"With housing markets still weak, high levels of mortgage distress may well persist for some time to come." -Federal Reserve Chairman Ben Bernanke
If you own a home, you've probably been cringing, watching the mortgage crisis unfold. You're not alone: our Federal Reserve Chairman Ben Bernanke is feeling the pain as he's trying to keep the economy stable - to make matters worse, October 2010 brought an investigation into home foreclosure practices in all 50 states. At a conference in Arlington, Va., this fall, Bernanke stated that 20 percent of homeowners owe more than their properties are worth, and another 33 percent have an equity cushion of 10 percent or less. That means that more than half the country's homeowners have a shaky bottom line when it comes to their mortgages - and there's little hope for recovery anytime soon, according to Bernanke. Memorable money quotes of 2009

"The recession is over." -Former Federal Reserve Chairman Alan Greenspan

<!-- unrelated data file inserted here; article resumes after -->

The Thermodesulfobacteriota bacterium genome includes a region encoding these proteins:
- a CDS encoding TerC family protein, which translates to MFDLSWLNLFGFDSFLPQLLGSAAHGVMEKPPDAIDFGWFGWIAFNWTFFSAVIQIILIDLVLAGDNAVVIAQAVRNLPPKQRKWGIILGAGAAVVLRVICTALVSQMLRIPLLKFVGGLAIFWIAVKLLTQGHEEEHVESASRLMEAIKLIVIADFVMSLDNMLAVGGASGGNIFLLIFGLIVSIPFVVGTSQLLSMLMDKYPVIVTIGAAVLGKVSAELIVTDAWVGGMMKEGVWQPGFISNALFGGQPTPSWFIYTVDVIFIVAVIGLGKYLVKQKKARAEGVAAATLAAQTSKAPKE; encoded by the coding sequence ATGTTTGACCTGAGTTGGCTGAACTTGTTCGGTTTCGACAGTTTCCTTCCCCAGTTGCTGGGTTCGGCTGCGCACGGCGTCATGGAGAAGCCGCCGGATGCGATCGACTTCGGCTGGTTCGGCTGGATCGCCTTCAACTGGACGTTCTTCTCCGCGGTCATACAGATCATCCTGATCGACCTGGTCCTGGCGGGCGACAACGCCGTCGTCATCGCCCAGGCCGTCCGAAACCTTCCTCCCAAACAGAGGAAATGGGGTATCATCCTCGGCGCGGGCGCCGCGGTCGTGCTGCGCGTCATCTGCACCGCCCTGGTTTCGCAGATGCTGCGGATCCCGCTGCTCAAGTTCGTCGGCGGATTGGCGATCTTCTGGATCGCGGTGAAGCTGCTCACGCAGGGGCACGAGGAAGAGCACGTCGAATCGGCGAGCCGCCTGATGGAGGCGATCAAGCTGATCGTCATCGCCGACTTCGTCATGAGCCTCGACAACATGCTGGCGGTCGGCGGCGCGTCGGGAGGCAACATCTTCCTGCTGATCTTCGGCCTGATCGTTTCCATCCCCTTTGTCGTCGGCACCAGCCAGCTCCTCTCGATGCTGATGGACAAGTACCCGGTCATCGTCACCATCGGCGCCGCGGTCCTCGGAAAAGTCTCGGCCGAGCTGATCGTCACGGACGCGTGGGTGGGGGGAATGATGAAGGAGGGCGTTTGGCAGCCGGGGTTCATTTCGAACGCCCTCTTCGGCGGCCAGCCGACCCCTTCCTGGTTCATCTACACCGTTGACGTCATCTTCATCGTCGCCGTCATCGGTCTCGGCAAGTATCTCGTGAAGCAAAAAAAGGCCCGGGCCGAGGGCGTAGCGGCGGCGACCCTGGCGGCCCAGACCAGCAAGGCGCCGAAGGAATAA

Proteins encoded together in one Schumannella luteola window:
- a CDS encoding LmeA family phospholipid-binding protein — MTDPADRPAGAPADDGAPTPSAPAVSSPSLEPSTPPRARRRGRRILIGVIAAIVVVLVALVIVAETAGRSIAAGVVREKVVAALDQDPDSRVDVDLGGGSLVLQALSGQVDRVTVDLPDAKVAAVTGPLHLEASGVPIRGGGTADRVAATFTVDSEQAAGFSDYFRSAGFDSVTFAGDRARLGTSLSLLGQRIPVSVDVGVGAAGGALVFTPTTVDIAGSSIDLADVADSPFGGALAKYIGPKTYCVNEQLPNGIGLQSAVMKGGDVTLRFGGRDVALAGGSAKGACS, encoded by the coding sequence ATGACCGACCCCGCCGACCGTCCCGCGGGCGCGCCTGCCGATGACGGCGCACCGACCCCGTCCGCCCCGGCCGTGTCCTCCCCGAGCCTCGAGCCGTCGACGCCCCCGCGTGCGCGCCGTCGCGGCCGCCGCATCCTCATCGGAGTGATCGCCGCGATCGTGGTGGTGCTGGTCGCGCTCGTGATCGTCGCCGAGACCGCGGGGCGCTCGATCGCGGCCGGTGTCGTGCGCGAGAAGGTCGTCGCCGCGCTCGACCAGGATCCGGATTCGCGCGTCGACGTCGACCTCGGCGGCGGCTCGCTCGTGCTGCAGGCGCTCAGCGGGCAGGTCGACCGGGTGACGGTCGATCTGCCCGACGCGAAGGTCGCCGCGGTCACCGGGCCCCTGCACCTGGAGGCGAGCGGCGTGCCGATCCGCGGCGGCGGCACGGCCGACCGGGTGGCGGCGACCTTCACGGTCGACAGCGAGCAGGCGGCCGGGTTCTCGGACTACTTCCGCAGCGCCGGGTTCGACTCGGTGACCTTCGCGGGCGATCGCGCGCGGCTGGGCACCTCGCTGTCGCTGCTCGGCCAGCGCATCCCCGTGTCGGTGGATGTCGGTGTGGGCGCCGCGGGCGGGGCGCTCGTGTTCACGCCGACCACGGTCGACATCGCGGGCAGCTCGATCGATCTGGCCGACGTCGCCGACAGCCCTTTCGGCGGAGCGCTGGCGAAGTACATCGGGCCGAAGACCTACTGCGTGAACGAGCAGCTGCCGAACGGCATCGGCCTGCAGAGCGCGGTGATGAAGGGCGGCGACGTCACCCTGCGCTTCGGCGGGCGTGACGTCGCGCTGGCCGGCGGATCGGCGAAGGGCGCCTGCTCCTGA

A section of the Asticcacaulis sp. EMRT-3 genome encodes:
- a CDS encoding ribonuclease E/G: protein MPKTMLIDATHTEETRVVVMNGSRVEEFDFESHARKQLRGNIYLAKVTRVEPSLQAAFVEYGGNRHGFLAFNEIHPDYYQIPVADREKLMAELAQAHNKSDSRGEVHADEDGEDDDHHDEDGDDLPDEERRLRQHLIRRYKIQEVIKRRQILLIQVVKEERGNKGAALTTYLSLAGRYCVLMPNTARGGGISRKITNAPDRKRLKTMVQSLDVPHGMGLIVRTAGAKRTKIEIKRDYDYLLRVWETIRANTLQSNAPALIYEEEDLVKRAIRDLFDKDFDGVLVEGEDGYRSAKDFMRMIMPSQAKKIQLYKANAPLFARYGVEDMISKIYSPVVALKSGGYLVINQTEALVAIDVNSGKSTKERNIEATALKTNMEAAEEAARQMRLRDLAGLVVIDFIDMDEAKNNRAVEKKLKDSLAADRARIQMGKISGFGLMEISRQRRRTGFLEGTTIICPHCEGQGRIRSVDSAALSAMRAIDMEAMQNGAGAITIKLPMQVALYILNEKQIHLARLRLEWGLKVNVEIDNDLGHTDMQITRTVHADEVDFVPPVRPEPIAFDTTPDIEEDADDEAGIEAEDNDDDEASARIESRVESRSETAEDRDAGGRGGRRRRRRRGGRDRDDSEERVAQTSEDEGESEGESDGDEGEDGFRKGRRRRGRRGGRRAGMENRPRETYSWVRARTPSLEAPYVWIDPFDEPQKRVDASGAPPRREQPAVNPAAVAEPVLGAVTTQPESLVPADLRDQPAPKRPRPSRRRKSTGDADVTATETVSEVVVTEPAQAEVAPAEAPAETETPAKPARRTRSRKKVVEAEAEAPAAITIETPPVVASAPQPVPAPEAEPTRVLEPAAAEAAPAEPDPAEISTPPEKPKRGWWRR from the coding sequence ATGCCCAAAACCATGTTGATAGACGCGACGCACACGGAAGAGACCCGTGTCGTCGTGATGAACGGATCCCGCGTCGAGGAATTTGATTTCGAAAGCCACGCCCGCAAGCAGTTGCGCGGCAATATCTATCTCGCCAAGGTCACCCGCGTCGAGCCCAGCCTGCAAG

Finally, someone with some good news on the economy, right? Before you rejoice, former Federal Reserve Chairman Alan Greenspan predicts that unemployment will stay high for some time to come. In an interview in February of 2010, Greenspan defended some of his policies preceding the deep stock market dive in 2008, admitting "we made mistakes." Like Warren Buffett, Alan Greenspan is non-committal in his predictions for a recovery of our economy in 2011, showing that even the experts have to wait and see these days.

"My brand alone is worth $5 billion." -Donald Trump
Wishing doesn't make it so, even for Donald Trump: his estimated net worth is closer to $2 billion dollars today. With his successful television show, "The Apprentice", and real estate investments, you would think Trump has his hands full, but rumors of late have him thinking of running for president. Time will tell if this is just talk or hubris on Trump's part, but until then, Trump is sitting pretty.

The bottom line
So what do all these quotes say about money in 2010? If nothing else, the president, financial regulators and business magnates alike agree: 2010 was a rough year — even Donald Trump's numbers are sobering. We'll have to wait and see what 2011 will bring. Maybe the value of our brand can bail us out — ever wonder what yours is worth? Top 7 biggest bank failures 10 tips for the successful long-term investor Rules that Warren Buffett lives by